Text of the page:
When doubting whether or not you are forgiven, turn your attention to the cross of Jesus.
How to do this prayer practice:
1. Allow yourself to focus your meditation on the price Christ paid on the cross so you could personally be forgiven.
A beaten-beyond-recognition Christ hung on the cross. Beard ripped out, crown of thorns causing blood to gush down his face, His skin ripped off by a Cat of Nine Tails, small railroad spikes driven through the most sensitive part of the hand just below the palm and in His feet. I had to stop and hang onto my truck when I heard pastor Mark Driscoll talk about all of this in a recent podcast from Mars Hill Church because I became dizzy as the realization of the reality of the absolute beating Christ took for me. I did this to Him, yet He forgave me. He took my sin and paid the sacrifice for it all; then He forgave me.
We cannot begin to grasp forgiveness until we recognize where forgiveness comes from. Forgiveness comes from the cross. On the cross as he was dying, Jesus prayed, “Father, forgive them for they do not know what they are doing.” (Luke 23:34, HCSB).
We as Christians cannot forgive anyone who has wronged us for any reason if we do not understand from where forgiveness originates. Jesus taught His disciples to pray asking for forgiveness and forgiving others. But this idea of forgiveness for sin was rammed home to the disciples at the cross, and validated by the risen King.
2. Allow Christ to hold a conversation with you about His forgiveness for your sins like the conversation he held with Peter after the resurrection.
No one knew the great need to be personally forgiven better than Peter. One morning after Jesus’ crucifixion and following resurrection the disciples were out fishing and Christ met them on the shore of the lake. As the disciples hauled their morning catch of fish ashore, Jesus had made breakfast. The elephant on the beach was Peter’s guilt and shame.
A few short days before, when Jesus was arrested, Peter had sworn he didn’t know who Jesus was when questioned by strangers. Afterwards the writers of the New Testament Gospels record that Peter wept bitterly because he had denied Jesus. Jesus had told Peter that Peter’s denial would come before the rooster crowed to announce the morning. Peter claimed he would never do such a thing to his teacher, master and Lord. It is true that Peter denied Jesus three times, but on that beach Peter was restored…forgiven…by Jesus Christ in person. Now that’s forgiveness. Forgiveness offered by Christ to Peter on the beach in front of the other disciples. The loving, yet piercing eyes of the Savior looking into the desperate-for-forgiveness eyes of the man who longed for his Master to offer what he needed, and Jesus saying “Feed My sheep…”, “Shepherd My flock…”, “Feed My lambs…”. Three times Peter denied Christ, now three times Jesus asked Peter “Do you love Me?” Three times Peter was forgiven and given instruction to get back to the work of leading the Church. (see John 21:15-19)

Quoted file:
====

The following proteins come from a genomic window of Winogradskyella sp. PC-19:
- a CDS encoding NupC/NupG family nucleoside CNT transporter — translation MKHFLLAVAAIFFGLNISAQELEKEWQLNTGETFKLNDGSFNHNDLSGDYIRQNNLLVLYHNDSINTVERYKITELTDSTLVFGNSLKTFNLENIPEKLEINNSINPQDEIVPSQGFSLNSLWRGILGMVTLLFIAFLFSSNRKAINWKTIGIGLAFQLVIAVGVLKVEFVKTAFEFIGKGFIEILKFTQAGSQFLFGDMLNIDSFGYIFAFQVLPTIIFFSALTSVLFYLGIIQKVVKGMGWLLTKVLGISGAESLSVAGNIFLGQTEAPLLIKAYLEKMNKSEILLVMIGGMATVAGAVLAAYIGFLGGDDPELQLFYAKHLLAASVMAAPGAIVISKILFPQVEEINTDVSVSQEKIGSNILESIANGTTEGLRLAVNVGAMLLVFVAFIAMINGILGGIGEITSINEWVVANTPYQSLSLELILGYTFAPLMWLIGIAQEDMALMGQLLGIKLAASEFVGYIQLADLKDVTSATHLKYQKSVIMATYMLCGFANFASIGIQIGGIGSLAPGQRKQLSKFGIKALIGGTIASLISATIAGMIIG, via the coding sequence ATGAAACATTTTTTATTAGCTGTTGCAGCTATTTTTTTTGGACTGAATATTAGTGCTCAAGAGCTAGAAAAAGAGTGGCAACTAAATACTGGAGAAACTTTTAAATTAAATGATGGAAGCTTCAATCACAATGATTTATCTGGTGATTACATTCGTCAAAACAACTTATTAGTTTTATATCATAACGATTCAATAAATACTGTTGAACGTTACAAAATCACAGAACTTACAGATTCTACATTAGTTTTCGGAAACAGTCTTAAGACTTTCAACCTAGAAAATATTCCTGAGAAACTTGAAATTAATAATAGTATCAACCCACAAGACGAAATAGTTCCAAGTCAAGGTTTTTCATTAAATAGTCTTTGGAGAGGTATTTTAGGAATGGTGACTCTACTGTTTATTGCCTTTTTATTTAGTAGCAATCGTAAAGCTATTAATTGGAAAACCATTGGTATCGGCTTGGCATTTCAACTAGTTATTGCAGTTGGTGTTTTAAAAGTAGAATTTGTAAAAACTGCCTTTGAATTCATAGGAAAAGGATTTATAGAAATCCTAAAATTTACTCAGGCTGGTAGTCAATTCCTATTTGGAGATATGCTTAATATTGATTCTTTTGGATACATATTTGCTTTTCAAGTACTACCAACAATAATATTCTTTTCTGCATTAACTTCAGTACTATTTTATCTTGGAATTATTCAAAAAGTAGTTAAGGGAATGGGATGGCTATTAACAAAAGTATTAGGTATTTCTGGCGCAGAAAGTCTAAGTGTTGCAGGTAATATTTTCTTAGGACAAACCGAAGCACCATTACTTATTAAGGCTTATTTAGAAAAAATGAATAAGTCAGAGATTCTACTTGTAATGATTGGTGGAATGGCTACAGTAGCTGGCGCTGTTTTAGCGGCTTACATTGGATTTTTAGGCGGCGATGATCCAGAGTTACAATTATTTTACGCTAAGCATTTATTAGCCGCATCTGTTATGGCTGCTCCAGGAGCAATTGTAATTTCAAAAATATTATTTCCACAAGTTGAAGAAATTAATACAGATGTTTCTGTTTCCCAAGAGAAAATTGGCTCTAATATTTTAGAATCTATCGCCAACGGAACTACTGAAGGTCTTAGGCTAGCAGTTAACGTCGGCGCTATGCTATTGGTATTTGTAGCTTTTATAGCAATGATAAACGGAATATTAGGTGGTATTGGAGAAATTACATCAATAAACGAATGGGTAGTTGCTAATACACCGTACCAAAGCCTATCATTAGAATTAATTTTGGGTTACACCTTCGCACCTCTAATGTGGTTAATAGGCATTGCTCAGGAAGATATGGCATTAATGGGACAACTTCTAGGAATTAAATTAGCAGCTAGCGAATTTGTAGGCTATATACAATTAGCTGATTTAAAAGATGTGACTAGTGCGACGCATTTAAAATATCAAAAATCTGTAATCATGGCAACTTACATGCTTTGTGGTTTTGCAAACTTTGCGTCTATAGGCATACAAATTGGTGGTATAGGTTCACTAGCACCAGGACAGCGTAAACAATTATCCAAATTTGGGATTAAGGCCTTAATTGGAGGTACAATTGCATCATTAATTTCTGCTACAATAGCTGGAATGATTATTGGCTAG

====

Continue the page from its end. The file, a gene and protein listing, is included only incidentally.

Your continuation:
I doubt Peter forgot any part of that conversation. I imagine that Peter used it as a sermon illustration and listeners never grew tired of hearing the words of Jesus.
When the Lord of All speaks forgiveness to you, do you listen? How many times have you begged forgiveness before the Throne, but you don’t hear His voice? You continue to ask for forgiveness for sins already forgiven by God…yet you don’t take time to listen. Have you jumped up from your prayer time, announced forgiveness to that person …but you have no clue what Jesus Himself just said to you?
Listen and you may hear: “Go, and from now on do not sin anymore.” (John 8:11b, HCSB).
I promise you that you will not walk in forgiveness until you hear these words for yourself. When you do, then you will be able to forgive. Then you will be able to ask others for forgiveness needed for sins you have committed against them. Then you will be able to be like Peter and get back to the work of the Church.
After you hear these words from the Savior, forgiving others seventy times seven will not seem impossible.
Copyright David Shelton 2011; All rights reserved